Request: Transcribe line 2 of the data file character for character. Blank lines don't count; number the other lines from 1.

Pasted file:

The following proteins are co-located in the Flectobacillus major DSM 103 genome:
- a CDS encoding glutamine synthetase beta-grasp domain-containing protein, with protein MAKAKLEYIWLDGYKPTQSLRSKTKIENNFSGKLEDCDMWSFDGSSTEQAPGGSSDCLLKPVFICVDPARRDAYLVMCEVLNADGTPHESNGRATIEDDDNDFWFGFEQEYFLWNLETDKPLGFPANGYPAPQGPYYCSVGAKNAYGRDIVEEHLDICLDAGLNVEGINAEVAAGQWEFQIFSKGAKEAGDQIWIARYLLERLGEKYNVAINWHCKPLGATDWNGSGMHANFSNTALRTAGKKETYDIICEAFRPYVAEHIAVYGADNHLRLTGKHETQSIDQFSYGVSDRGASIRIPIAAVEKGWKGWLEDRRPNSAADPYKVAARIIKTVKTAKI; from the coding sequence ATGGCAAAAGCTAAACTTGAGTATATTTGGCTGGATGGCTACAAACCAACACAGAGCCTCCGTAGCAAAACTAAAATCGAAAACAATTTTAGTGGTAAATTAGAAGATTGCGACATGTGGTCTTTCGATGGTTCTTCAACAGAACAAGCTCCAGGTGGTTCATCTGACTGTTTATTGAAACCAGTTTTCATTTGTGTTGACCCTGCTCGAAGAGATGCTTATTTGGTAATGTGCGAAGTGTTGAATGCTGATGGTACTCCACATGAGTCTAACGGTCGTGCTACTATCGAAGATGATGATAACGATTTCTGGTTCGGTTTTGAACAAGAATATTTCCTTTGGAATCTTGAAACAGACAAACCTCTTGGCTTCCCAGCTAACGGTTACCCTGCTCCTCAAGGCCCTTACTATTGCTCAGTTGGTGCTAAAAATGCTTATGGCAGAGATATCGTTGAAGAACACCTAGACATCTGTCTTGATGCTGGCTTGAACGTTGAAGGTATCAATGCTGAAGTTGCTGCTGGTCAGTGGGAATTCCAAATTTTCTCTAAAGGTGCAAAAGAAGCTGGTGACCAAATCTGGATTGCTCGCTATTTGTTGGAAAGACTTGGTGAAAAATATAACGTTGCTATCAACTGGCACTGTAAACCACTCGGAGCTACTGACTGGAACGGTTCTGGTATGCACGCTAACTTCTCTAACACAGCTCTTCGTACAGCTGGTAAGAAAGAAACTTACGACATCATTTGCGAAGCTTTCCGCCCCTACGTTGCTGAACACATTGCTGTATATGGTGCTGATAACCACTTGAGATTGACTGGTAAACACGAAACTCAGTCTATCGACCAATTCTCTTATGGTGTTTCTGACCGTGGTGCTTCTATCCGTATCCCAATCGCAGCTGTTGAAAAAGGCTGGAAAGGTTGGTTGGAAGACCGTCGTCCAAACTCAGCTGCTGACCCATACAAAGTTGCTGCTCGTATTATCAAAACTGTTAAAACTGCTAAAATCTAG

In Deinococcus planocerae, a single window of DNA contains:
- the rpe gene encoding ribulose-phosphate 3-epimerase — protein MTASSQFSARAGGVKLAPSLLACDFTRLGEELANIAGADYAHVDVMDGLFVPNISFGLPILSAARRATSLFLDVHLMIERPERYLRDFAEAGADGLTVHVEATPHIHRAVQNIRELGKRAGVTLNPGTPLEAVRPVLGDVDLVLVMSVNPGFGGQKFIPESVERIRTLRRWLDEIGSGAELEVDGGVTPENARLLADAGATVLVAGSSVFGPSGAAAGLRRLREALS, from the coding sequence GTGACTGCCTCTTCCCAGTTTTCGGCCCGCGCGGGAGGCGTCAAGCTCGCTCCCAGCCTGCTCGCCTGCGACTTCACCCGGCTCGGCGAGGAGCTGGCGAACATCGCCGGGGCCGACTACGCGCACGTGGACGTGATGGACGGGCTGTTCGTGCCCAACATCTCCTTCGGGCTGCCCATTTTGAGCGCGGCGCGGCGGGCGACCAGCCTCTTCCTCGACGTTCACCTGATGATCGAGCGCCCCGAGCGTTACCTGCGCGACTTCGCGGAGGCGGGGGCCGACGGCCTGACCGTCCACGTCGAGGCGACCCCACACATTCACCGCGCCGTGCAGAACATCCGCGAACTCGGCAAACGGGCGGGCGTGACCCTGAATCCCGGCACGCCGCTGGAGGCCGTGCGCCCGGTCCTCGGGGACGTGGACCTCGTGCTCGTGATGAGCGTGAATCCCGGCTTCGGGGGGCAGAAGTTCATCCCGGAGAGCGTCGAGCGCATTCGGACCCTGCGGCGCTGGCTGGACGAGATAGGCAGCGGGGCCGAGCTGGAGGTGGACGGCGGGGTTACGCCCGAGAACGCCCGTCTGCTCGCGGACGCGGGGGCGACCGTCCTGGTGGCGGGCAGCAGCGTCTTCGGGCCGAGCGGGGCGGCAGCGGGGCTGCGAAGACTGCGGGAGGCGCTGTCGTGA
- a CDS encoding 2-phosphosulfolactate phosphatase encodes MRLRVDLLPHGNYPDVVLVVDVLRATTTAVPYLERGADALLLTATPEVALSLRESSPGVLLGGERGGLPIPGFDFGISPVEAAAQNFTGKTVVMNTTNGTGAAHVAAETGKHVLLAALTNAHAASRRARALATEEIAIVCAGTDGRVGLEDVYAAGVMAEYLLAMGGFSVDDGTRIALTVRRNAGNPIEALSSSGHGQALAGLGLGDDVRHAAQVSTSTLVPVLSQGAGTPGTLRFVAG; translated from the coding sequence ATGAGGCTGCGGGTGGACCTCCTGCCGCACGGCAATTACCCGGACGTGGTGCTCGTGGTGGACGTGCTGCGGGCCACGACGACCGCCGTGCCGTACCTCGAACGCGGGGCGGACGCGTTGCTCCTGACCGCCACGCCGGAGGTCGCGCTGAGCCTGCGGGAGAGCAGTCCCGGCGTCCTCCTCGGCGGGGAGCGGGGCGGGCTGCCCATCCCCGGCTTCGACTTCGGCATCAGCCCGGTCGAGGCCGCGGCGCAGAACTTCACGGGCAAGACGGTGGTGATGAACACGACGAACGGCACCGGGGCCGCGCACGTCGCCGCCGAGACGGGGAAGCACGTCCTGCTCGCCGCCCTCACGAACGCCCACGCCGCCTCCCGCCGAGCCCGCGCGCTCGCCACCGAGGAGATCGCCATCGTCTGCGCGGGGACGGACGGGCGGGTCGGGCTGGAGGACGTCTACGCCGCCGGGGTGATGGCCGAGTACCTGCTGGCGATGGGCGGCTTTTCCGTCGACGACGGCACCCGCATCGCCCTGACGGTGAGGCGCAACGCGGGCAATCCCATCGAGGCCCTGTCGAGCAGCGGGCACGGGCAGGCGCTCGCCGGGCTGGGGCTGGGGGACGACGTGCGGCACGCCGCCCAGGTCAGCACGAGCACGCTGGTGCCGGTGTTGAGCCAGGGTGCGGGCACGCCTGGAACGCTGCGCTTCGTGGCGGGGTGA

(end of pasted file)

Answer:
- a CDS encoding glutamine synthetase beta-grasp domain-containing protein, with protein MAKAKLEYIWLDGYKPTQSLRSKTKIENNFSGKLEDCDMWSFDGSSTEQAPGGSSDCLLKPVFICVDPARRDAYLVMCEVLNADGTPHESNGRATIEDDDNDFWFGFEQEYFLWNLETDKPLGFPANGYPAPQGPYYCSVGAKNAYGRDIVEEHLDICLDAGLNVEGINAEVAAGQWEFQIFSKGAKEAGDQIWIARYLLERLGEKYNVAINWHCKPLGATDWNGSGMHANFSNTALRTAGKKETYDIICEAFRPYVAEHIAVYGADNHLRLTGKHETQSIDQFSYGVSDRGASIRIPIAAVEKGWKGWLEDRRPNSAADPYKVAARIIKTVKTAKI; from the coding sequence ATGGCAAAAGCTAAACTTGAGTATATTTGGCTGGATGGCTACAAACCAACACAGAGCCTCCGTAGCAAAACTAAAATCGAAAACAATTTTAGTGGTAAATTAGAAGATTGCGACATGTGGTCTTTCGATGGTTCTTCAACAGAACAAGCTCCAGGTGGTTCATCTGACTGTTTATTGAAACCAGTTTTCATTTGTGTTGACCCTGCTCGAAGAGATGCTTATTTGGTAATGTGCGAAGTGTTGAATGCTGATGGTACTCCACATGAGTCTAACGGTCGTGCTACTATCGAAGATGATGATAACGATTTCTGGTTCGGTTTTGAACAAGAATATTTCCTTTGGAATCTTGAAACAGACAAACCTCTTGGCTTCCCAGCTAACGGTTACCCTGCTCCTCAAGGCCCTTACTATTGCTCAGTTGGTGCTAAAAATGCTTATGGCAGAGATATCGTTGAAGAACACCTAGACATCTGTCTTGATGCTGGCTTGAACGTTGAAGGTATCAATGCTGAAGTTGCTGCTGGTCAGTGGGAATTCCAAATTTTCTCTAAAGGTGCAAAAGAAGCTGGTGACCAAATCTGGATTGCTCGCTATTTGTTGGAAAGACTTGGTGAAAAATATAACGTTGCTATCAACTGGCACTGTAAACCACTCGGAGCTACTGACTGGAACGGTTCTGGTATGCACGCTAACTTCTCTAACACAGCTCTTCGTACAGCTGGTAAGAAAGAAACTTACGACATCATTTGCGAAGCTTTCCGCCCCTACGTTGCTGAACACATTGCTGTATATGGTGCTGATAACCACTTGAGATTGACTGGTAAACACGAAACTCAGTCTATCGACCAATTCTCTTATGGTGTTTCTGACCGTGGTGCTTCTATCCGTATCCCAATCGCAGCTGTTGAAAAAGGCTGGAAAGGTTGGTTGGAAGACCGTCGTCCAAACTCAGCTGCTGACCCATACAAAGTTGCTGCTCGTATTATCAAAACTGTTAAAACTGCTAAAATCTAG